Remember when Blackstone founder Steven Schwarzman cautioned Harvard MBAs against thinking they could go it alone after a few years working for someone else? One Goldman associate didn’t get that message.
Stuart Smith, an associate covering natural resources in Goldman’s Houston-based investment banking division, has just left to set up “Southern Creek Capital.” He worked for Goldman for precisely 22 months.
Smith didn’t respond to our comment on his motivation for leaving. Nor did he explain what Southern Creek invests in. His LinkedIn profile says he’s the co-founder and managing partner of Southern Creek, which was set up in April. The other founder remains a mystery.
It’s normal for junior investment bankers to leave and join private equity companies. Analysts typically quit after two to three years. This is one reason banks like Goldman Sachs have sought to address juniors’ working hours in an effort to retain staff. It’s less normal for junior bankers to leave and start investment ventures of their very own.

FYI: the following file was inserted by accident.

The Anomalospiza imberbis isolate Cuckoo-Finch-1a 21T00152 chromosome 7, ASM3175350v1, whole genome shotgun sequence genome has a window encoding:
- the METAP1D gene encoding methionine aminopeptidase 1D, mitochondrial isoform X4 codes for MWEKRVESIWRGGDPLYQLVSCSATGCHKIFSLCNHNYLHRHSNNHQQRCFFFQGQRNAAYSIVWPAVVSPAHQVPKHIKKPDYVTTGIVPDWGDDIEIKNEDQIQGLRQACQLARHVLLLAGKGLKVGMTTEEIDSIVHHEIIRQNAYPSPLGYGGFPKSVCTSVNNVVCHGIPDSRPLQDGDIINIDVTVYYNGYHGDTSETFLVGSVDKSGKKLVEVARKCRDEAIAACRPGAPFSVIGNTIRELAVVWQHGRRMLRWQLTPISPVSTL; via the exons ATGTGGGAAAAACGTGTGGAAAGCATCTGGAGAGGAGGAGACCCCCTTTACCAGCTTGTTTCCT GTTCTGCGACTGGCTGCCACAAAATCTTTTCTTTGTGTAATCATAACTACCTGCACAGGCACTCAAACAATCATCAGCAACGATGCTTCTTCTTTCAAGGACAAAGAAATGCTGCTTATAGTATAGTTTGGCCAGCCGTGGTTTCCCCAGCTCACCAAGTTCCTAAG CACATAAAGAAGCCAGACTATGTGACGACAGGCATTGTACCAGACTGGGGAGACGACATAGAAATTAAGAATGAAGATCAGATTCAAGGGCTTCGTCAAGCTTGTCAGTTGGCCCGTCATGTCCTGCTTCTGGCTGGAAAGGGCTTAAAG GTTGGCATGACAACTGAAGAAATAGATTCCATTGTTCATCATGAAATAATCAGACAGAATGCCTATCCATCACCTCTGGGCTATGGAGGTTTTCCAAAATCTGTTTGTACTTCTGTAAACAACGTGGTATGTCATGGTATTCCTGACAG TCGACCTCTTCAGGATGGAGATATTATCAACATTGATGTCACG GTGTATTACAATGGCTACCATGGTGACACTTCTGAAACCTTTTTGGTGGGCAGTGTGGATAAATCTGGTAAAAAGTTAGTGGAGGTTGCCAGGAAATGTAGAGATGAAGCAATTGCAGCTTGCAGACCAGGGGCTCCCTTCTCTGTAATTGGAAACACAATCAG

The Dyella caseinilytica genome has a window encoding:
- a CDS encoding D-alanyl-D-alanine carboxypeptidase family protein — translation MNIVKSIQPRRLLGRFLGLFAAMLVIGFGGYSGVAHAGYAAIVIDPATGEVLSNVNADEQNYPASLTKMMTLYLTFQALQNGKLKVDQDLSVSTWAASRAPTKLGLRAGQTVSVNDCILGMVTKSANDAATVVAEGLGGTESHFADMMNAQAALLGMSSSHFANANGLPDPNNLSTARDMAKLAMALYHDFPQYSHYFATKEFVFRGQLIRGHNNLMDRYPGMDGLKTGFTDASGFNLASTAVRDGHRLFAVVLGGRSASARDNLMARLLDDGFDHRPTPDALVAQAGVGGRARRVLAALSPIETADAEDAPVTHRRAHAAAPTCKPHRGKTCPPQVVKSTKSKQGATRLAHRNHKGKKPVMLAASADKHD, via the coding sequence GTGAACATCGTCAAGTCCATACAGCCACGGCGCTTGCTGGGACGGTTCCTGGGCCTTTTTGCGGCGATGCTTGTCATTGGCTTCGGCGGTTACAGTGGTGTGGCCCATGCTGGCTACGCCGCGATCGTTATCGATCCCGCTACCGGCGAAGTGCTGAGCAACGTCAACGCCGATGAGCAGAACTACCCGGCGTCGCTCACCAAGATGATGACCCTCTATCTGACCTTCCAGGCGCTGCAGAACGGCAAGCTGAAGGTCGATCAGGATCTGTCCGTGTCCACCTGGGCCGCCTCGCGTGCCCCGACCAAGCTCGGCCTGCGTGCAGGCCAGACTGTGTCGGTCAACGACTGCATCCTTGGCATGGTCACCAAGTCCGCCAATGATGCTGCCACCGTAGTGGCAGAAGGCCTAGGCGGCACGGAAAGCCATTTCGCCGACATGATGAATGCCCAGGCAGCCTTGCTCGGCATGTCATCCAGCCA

Smith might argue that he has an MBA to help him along his way. He graduated from Duke University’s Fuquaa School of Business in 2015. He might also argue that spending four and a half years in the U.S. army, during two of which he was working as a sniper.
Even so, Schwarzman’s warning sounds ominous. “I have begged, literally begged — I’ve had people come over to my house on Saturday — and begged them not to do that [go it alone], because they’re going to destroy their careers, because they’re not old enough yet, they can’t raise enough money yet, they don’t have enough credibility,” he told the MBAs. Instead of running after premature glories, Schwarzman told the Harvard class to, “match between your maturity, your timing and that great market opportunity.”
Maybe Smith thinks this triad has come early for him?